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Urban road pricing
SummaryTaxonomy and descriptionFirst principles assesmentEvidence on performancePolicy contributionComplementary instrumentsReferences

Complementary instruments

As has been seen above, urban road charging cannot, on it's own, serve to achieve all objectives or to alleviate all problems. Instead it should be viewed as a potential part of an integrated set of complementary policy instruments, whereby each instrument plays a part in achieving the policy objectives or in alleviating transport problems.

Instruments may complement one another in two principal ways: firstly by overcoming each other's adverse side-effects; and secondly by re-enforcing each other's benefits. Complementary policy instruments sets out the different policy instruments which could complement urban road charging.

Complementary policy instruments

Types of instrument

Instruments to overcome the diversion of economic activity

Instruments to overcome inequities

Instruments to reinforce the benefits

Land-use

Development mix in which homes, jobs and shops are placed close together, thus reducing the need to travel

Development densities, involving an increase in density of development throughout an area to reduce the need to travel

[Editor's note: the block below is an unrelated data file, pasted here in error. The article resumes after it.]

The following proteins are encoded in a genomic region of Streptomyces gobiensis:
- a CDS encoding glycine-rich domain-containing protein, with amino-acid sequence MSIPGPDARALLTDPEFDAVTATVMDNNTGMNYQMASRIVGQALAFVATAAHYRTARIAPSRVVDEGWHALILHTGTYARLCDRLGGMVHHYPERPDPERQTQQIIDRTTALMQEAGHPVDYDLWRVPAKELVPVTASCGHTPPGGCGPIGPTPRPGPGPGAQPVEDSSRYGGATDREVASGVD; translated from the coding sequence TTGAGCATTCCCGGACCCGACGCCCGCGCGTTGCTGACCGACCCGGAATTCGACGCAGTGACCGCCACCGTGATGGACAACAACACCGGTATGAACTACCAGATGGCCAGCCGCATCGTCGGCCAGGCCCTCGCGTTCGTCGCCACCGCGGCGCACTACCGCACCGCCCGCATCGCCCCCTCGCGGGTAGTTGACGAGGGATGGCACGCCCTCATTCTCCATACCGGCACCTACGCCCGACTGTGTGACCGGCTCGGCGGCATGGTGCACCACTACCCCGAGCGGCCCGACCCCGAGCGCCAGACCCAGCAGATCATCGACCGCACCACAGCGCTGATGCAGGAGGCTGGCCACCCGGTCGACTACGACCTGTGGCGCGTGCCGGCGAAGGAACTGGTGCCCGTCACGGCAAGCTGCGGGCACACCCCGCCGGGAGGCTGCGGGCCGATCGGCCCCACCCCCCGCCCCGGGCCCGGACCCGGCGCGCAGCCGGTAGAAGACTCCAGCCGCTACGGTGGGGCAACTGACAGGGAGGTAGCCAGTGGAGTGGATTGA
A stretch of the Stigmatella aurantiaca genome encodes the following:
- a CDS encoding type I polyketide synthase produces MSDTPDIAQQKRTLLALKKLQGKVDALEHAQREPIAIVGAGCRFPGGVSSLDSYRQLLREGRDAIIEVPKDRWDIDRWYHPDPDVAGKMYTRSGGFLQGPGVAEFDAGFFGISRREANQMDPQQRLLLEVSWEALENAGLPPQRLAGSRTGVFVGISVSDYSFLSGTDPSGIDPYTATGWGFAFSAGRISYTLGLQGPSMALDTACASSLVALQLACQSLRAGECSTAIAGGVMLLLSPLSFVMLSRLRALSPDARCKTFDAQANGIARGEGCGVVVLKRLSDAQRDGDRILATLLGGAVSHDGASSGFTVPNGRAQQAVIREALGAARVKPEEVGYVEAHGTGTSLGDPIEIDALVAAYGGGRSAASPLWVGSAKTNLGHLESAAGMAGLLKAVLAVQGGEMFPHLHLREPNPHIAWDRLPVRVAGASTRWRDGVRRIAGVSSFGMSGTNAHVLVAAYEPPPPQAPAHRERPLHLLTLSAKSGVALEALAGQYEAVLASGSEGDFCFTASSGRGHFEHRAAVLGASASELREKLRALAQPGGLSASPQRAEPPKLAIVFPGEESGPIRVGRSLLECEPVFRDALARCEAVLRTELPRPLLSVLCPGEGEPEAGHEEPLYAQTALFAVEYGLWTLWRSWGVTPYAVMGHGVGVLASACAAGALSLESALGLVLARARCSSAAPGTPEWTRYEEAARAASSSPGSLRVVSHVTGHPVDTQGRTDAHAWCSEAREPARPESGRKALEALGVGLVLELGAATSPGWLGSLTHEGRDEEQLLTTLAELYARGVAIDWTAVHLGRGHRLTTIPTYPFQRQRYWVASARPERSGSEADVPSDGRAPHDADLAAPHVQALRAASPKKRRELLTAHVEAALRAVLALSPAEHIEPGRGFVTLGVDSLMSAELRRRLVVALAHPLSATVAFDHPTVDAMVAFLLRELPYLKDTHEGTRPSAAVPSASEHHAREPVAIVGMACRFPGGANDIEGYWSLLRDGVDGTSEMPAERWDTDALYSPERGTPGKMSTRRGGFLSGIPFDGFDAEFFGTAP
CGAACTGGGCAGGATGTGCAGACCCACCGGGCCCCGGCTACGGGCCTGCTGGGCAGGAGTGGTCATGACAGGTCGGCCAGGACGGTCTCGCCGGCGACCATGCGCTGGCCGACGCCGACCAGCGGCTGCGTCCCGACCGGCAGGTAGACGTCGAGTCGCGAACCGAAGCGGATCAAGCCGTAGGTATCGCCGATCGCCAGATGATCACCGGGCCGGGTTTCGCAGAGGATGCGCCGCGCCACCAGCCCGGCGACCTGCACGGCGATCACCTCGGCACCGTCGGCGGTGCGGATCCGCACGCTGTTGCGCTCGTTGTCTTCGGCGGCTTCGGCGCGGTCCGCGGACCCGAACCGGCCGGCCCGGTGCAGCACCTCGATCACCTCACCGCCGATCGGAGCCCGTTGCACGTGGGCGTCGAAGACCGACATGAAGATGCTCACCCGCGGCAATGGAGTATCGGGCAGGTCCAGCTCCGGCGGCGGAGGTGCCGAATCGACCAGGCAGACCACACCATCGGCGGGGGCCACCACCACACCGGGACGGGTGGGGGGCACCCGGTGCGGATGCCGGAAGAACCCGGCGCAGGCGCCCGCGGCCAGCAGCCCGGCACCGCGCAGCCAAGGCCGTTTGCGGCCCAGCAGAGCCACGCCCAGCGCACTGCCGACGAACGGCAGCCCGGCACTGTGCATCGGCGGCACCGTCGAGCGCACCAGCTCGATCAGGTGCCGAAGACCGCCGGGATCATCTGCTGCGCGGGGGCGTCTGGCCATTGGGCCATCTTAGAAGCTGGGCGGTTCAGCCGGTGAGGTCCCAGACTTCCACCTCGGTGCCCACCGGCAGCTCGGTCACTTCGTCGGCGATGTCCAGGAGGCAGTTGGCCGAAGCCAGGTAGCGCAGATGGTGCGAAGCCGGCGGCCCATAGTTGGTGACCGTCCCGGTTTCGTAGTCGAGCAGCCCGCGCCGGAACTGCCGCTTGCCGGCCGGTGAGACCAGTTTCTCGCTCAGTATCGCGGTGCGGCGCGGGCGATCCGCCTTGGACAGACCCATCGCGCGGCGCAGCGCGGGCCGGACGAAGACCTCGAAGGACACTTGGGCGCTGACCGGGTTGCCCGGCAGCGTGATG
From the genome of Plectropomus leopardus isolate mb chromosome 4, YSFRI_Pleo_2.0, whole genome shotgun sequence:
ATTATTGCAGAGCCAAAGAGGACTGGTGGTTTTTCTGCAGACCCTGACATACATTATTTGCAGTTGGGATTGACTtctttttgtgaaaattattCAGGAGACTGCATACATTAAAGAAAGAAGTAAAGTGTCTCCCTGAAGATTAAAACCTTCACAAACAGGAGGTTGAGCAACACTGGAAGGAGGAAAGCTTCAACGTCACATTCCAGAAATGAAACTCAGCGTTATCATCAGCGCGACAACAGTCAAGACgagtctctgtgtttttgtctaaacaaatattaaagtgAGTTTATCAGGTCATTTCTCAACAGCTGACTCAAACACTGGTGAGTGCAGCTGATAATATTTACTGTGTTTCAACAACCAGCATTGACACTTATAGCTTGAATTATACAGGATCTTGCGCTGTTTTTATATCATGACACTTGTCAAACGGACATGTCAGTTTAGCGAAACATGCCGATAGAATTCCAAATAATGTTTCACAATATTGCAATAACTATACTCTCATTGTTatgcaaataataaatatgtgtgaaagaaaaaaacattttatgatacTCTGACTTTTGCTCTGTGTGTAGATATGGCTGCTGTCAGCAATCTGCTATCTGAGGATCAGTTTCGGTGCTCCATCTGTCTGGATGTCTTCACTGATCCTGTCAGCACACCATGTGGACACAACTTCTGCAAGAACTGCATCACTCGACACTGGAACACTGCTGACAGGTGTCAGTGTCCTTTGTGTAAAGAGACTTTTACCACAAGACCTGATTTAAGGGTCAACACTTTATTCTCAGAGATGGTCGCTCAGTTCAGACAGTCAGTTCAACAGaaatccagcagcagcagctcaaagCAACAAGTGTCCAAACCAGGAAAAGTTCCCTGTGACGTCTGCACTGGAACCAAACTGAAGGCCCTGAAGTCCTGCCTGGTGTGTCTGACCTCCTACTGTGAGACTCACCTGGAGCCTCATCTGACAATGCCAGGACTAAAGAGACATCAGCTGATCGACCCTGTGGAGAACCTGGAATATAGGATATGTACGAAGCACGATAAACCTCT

Development pattern, including transport corridor-based developments designed to encourage provision and use of public transport

Attitudenal and behavioural

Flexible working hours

-

Telecommunications as an alternative to travel

Infrastructure measures

Reopening closed rail lines

New bus services

Light rail systems

-

New rail stations

Guided bus systems

-

-

New rail services on existing lines

-

-

-

Park and ride

-

-

Management of the infrastructure

-

Bus priorities

Car sharing

-

-

-

Conventional traffic management

-

-

-

Urban traffic control systems

-

-

-

Traffic calming measures

Charging

-

Reduction of vehicle ownership taxes

Parking charges

-

-

Reduction of fuel taxes

-

Compensatory

Changes in business taxes

General subsidies for specific groups

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Text edited at the Institute for Transport Studies, University of Leeds, Leeds LS2 9JT